Biotechnology and Sustainable Agriculture—Policy Alternatives

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MacDonald, June Fessenden


Biotechnology—the use of an organism or its product(s)—is a centuries old technology. Humans have selected, improved, and used organisms and their products for decades: yeasts for bread, wine and cheese making, domesticated animals and crops for agriculture and food, antibiotics, insulin and other natural therapeutics for health care; and microorganisms for waste treatment and mining. The above examples may be referred to as the old, established or traditional biotechnology in which we have a great deal of familiarity and much favorable experience. In these traditional examples, genetic selection or modification was performed, for the most part, at the organismal level, e.g., plant and animal breeding.

However, the “new" biotechnology of the 1960s and later provides tools for the use of molecular and cellular, in addition to organismal, approaches. Several potential products of this molecular and cellular biotechnology for agriculture, food, and feed uses are at the research and development stage with commercialization expected in the early 1990s. Examples are microbially produced animal growth promotants for increased efficiency of meat and milk production and for improved quality of meat, genetically modified microorganisms for use as biopesticides and growth promotants, and genetically modified crops that are self-protected against insect pests and diseases tolerant to synthetic chemicals such as herbicides or improved in nutritional value.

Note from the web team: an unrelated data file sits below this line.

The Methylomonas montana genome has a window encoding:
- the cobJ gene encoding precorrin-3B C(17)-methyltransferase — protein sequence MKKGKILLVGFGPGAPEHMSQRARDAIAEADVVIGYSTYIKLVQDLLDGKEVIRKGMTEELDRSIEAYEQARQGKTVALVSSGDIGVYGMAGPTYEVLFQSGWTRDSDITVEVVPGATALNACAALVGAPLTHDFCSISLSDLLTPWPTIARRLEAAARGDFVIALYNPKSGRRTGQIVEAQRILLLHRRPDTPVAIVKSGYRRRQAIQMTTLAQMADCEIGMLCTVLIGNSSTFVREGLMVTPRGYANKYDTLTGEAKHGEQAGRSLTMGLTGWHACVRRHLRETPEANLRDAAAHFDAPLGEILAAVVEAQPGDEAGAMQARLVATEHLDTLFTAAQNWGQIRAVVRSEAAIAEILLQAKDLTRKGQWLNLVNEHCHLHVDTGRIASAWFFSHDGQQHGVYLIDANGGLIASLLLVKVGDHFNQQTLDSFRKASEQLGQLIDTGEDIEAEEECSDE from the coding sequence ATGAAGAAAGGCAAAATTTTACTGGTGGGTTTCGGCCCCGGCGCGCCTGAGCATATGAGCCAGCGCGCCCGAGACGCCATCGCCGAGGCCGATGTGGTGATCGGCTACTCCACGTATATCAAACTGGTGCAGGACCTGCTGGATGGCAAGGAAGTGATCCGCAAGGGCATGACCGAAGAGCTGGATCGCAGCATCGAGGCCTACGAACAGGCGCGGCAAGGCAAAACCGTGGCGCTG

This report sees the “new” biotechnology as an extension of established biotechnology. It is expected to have a major impact on many human activities, including agriculture and food.

There are strongly divergent views of agricultural biotechnology as our traditional approaches to agriculture are being dramatically changed by this new technology, e.g. Bovine somatotropin (BST, foods produced with decreased or no synthetic chemical pesticides, while animal rights activists are concerned about animal treatment, representing another concern for the agricultural producer.

This meeting gave voice to representatives of various directions and includes presentations on four subject areas of agricultural biotechnology relevant to sustainable agriculture: biopesticides, herbicide-tolerance in plants, disease control in animals, and animal growth promotants. Also presented are recommendations resulting from the workshops where participants discussed the presentations and brought in their points of view.

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Agricultural biotechnology; animal health; disease control; human health; growth promotants; price controls; overproduction


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